Sudden or unexpected death is usually more traumatic and grievous than an expected one, which of course also causes pain even though one is mentally prepared for it.
One can still accept an expected death as compared to an unexpected one. Even though death is predictable (we all know we are all going to die one day) and constant, it still causes a great amount of grief, as it final and irreversible. Accepting and facing this reality is tough, because it suddenly makes one so vulnerable, helpless, hapless, and hopeless.
An immediate reaction is, ‘how will I live without my loved one?’ Because our dependency level is so much more than other species, thus, separation becomes more painful. Different individuals have different ways of reacting to grief; hence each one’s coping mechanism will be different:
- There will be a natural stage of mourning where problems seem overwhelming and unbearable.
- Some people react by going into denial. The nervous energy is utilized into becoming hyperactive; constantly doing things they are physically and mentally exhausted.
- Another reacting is anger: ‘How dare this thing happen to me? Life is so unfair! I hate my spouse for leaving m, I hate everyone!’
- Feeling of abandonment” ‘I am left alone. What will happen to me? Why did this happen to me? No one loves me; I have been deserted just when I needed support.’
- Guilt at things left unsaid, feelings of regret: ‘I wish I had been nicer or done more or had a good time with her.’ This can even progress to feeling guilt at being alive whilst the other is dead, for enjoying luxuries, which were earlier unattainable. This guilt could lead to punishment, where everyone is deprived of pleasure, which also results in justification and confusion.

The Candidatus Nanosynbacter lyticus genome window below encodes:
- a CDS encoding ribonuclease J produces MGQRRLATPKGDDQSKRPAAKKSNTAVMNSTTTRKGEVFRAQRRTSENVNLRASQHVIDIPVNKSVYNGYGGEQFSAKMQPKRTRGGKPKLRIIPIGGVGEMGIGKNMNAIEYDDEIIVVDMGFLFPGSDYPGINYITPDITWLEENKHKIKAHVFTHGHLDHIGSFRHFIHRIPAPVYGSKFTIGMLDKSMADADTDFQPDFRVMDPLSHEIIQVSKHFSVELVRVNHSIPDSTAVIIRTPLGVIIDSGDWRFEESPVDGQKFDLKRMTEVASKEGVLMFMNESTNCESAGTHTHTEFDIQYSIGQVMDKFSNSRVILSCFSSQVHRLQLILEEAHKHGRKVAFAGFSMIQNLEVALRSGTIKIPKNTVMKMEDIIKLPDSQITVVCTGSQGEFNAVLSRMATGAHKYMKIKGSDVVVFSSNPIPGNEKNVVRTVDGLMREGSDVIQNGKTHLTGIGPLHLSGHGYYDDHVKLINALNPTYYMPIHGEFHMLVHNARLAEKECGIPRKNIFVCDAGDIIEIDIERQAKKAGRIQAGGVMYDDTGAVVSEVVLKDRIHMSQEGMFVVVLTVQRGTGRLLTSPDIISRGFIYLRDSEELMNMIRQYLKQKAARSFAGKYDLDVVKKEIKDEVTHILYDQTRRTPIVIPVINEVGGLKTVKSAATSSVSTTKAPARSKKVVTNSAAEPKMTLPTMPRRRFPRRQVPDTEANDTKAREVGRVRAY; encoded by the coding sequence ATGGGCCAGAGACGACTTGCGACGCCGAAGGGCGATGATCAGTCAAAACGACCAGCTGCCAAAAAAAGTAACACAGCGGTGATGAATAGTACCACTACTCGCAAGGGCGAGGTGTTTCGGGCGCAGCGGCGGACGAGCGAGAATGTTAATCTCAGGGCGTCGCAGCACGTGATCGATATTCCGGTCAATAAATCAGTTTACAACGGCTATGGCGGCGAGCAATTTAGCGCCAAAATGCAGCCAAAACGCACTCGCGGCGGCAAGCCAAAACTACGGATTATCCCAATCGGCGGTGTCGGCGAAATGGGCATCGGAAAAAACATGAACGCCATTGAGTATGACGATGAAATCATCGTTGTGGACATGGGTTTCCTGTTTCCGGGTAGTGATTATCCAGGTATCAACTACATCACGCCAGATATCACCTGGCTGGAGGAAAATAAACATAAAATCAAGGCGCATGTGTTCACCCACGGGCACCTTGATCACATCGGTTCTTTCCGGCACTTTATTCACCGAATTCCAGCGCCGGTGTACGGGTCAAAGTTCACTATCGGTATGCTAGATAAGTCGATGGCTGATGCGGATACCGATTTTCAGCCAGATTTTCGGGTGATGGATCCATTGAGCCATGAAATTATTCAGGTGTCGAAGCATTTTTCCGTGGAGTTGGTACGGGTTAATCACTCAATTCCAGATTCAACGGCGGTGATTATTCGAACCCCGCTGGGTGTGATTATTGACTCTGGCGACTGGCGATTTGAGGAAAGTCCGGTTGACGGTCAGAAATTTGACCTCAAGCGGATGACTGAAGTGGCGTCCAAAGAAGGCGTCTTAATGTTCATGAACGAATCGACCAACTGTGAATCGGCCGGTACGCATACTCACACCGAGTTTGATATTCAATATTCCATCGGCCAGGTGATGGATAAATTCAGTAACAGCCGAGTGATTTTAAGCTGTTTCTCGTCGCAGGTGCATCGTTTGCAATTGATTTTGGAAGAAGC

- Panic and fear: ‘How will I face reality?’
Coping and Adjustments:
- Start turning negative emotions into positive ones.
- Tell yourself: ‘where ever my loved ones are, I hope she/he is happy. I miss him/her but I am grateful for the time we spent together. I cherish these moments and I am grateful for them.’
- Do things that would have made her/him happy. Try to enjoy luxuries which were earlier not there for her/him.
- Don’t go into extremes which would cause negative emotions.
- Expressing one’s self is very important. Talk and take out all negative emotions.
- Remember shared aspirations, and make them come true.
- If you need privacy, make sure you get it!
- Find out how death occurred, if you think it is going to help. But don’t play a blame game.
- Have a talking session with the loved one. Keep a photo of her/him and say all the things you wanted to say. Ask for forgiveness; talk it out of your system. But also talk of good moments shared and relive them.
- There is an ancient saying: “All our moments in this world are accounted for. Each moment is there for a purpose, and when that purpose is over, we all have to move on.”